Looking at early results from the beta audience, it appears this hasn't been fixed. Along with the springboard crash, there seems to be another crash that looks similar happening on 9.3 devices. Not sure if that's because Xcode buckets everything crashing in main together or if they are actually related. I'll attach both logs.
Status: RESOLVED → REOPENED
Resolution: FIXED → ---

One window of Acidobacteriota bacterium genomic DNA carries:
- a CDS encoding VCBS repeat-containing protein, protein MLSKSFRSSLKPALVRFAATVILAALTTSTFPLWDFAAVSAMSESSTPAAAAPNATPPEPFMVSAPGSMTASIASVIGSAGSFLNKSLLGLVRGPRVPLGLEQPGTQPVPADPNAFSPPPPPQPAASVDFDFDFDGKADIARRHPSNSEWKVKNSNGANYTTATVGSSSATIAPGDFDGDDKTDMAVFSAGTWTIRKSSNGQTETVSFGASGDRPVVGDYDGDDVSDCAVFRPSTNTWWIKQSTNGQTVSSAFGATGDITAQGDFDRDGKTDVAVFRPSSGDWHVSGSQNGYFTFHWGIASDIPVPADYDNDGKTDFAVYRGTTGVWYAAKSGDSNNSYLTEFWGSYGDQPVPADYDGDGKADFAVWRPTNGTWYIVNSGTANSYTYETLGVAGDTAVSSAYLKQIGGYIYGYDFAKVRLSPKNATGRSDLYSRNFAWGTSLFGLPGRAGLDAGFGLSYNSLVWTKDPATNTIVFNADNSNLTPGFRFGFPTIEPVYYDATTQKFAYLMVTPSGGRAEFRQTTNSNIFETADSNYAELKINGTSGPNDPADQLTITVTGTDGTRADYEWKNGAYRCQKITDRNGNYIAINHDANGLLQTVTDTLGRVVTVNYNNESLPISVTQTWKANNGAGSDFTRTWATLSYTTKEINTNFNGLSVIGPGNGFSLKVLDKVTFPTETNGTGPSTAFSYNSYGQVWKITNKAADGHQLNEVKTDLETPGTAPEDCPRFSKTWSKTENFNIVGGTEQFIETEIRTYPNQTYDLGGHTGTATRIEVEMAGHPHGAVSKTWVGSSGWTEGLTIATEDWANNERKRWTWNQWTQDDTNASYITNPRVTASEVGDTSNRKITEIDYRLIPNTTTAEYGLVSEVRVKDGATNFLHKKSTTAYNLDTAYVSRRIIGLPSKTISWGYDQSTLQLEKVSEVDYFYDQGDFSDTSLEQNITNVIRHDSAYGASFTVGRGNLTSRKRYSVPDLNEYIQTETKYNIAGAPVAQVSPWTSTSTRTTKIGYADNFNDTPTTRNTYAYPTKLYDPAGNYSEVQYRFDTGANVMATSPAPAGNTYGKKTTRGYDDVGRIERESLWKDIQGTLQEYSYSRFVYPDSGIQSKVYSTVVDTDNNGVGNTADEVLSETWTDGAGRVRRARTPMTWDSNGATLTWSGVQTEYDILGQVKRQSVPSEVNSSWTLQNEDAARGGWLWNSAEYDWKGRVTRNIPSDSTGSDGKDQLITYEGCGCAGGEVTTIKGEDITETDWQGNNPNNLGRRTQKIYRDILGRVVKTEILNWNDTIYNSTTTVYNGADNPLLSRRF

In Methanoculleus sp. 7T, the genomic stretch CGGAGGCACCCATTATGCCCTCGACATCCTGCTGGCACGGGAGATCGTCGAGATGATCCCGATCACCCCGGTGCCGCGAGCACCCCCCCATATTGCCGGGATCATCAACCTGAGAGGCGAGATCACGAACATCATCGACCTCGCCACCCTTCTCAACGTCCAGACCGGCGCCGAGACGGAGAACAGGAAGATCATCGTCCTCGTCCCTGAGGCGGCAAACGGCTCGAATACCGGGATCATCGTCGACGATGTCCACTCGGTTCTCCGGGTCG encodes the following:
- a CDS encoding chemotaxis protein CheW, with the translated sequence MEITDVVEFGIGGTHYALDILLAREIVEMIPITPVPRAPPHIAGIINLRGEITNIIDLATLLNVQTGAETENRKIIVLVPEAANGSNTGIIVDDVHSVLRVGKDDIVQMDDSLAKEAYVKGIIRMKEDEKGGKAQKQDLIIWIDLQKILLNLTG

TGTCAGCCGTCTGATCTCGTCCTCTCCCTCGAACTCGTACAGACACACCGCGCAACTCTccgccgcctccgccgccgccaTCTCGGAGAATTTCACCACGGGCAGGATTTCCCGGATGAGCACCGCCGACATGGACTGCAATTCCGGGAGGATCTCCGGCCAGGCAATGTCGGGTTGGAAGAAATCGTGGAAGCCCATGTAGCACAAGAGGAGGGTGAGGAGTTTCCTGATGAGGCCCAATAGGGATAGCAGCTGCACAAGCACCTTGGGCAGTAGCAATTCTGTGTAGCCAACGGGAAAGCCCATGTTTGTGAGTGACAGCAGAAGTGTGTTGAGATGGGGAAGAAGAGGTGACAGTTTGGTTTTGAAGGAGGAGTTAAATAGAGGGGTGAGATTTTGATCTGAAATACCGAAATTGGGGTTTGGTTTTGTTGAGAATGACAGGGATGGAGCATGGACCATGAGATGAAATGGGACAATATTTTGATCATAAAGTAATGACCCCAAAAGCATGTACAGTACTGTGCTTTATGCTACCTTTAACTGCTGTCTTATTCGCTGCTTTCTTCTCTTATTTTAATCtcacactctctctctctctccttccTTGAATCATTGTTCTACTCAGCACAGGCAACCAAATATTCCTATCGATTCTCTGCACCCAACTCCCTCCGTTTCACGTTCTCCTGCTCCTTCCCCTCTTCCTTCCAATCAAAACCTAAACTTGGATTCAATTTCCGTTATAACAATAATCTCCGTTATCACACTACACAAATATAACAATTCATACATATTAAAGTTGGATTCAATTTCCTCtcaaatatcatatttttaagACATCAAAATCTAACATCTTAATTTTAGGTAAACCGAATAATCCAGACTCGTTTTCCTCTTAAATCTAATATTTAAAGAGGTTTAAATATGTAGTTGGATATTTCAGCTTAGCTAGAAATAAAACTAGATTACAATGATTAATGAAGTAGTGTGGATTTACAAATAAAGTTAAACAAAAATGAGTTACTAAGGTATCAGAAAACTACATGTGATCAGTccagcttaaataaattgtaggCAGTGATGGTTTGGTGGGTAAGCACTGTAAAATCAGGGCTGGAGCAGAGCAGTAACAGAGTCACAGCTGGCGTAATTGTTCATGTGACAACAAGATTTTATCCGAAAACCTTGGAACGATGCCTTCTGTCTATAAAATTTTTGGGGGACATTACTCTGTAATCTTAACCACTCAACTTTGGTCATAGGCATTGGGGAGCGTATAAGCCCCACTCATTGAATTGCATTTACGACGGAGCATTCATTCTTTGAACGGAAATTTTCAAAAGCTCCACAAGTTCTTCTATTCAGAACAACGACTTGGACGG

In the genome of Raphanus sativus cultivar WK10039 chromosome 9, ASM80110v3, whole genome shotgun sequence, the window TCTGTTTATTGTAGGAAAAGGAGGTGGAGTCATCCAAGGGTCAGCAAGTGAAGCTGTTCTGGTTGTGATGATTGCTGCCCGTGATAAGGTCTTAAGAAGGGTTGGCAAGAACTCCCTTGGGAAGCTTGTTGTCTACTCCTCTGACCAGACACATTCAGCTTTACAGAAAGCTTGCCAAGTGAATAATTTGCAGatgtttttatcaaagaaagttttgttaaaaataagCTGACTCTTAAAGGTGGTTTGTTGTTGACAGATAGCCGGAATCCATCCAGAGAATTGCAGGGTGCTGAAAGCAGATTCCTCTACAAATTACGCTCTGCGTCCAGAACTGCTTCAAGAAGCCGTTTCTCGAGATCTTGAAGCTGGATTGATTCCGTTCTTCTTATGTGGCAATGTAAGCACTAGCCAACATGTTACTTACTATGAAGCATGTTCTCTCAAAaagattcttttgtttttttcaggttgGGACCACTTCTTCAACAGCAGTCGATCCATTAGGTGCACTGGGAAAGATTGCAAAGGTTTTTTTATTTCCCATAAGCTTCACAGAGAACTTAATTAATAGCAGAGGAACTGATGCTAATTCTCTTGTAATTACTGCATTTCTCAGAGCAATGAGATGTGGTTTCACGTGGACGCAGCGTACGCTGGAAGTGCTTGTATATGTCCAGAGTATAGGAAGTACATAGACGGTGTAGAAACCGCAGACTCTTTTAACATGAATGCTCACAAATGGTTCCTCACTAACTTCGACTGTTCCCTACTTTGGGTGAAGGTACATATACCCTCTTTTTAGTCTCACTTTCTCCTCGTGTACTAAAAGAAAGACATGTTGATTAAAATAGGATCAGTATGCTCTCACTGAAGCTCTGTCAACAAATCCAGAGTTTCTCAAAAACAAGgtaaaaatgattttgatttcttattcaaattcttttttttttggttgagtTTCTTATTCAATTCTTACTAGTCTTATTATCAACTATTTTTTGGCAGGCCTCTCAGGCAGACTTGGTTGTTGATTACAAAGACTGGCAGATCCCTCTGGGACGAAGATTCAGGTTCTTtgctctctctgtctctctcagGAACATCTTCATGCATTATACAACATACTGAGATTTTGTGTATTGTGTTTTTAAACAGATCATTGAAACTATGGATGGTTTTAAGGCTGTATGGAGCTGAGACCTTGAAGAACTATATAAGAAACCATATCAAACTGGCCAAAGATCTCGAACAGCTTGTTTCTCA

From a recent crash log from Beta 6.0 (3) ... Thread 8 name: Thread 8: 0 libsystem_kernel.dylib 0x000000018d22f85c ftruncate + 8 1 Storage 0x0000000100e1862c unixTruncate + 84 2 Storage 0x0000000100e21468 sqlite3WalCheckpoint + 2028 3 Storage 0x0000000100e20b30 sqlite3WalClose + 128 4 Storage 0x0000000100e209c8 sqlite3PagerClose + 88 5 Storage 0x0000000100e080a0 sqlite3BtreeClose + 316 6 Storage 0x0000000100e0d35c sqlite3LeaveMutexAndCloseZombie + 176 7 Storage 0x0000000100e14308 sqlite3Close + 428 8 Storage 0x0000000100deb6f8 ConcreteSQLiteDBConnection.deinit.(closure #1) + 192 (SwiftData.swift:603) 9 libdispatch.dylib 0x000000018d1051c0 _dispatch_client_callout + 16 (object.m:455) 10 libdispatch.dylib 0x000000018d112860 _dispatch_barrier_sync_f_invoke + 84 (queue.c:3457) 11 Storage 0x0000000100deb2d8 ConcreteSQLiteDBConnection.__deallocating_deinit + 256 (SwiftData.swift:528) 12 Storage 0x0000000100df6d9c specialized SwiftData.withConnection(SwiftData.Flags, synchronous : Bool, cb : (db : SQLiteDBConnection) -> NSError?) -> NSError? + 844 (SwiftData.swift:0) 13 Storage 0x0000000100de6e94 SwiftData.withConnection(SwiftData.Flags, synchronous : Bool, cb : (db : SQLiteDBConnection) -> NSError?) -> NSError? + 24 (SwiftData.swift:106) 14 Storage 0x0000000100de548c DeferredDBOperation.main() -> () + 768 (DeferredDBOperation.swift:96) 15 Storage 0x0000000100de63f4 partial apply + 24 (DeferredDBOperation.swift:0) 16 libdispatch.dylib 0x000000018d105200 _dispatch_call_block_and_release + 24 (init.c:947) 17 libdispatch.dylib 0x000000018d1051c0 _dispatch_client_callout + 16 (object.m:455) 18 libdispatch.dylib 0x000000018d113444 _dispatch_queue_serial_drain + 928 (inline_internal.h:2421) 19 libdispatch.dylib 0x000000018d1089a8 _dispatch_queue_invoke + 652 (queue.c:4859) 20 libdispatch.dylib 0x000000018d113940 _dispatch_queue_override_invoke + 360 (queue.c:4896) 21 libdispatch.dylib 0x000000018d11538c _dispatch_root_queue_drain + 572 (inline_internal.h:2458) 22 libdispatch.dylib 0x000000018d1150ec _dispatch_worker_thread3 + 124 (queue.c:5548) 23 libsystem_pthread.dylib 0x000000018d30e2b8 _pthread_wqthread + 1288 (pthread.c:2196) 24 libsystem_pthread.dylib 0x000000018d30dda4 start_wqthread + 4 ... Interesting to see this thread calling into ftruncate - a disk write call - during the deadlock. My bet is that this disk access is what is causing the OS to kill us since we're not supposed to touch the disk when backgrounded. My hypothesis is that the database is being closed after we tell the OS we're done our background task. This potentially could be caused by a race condition.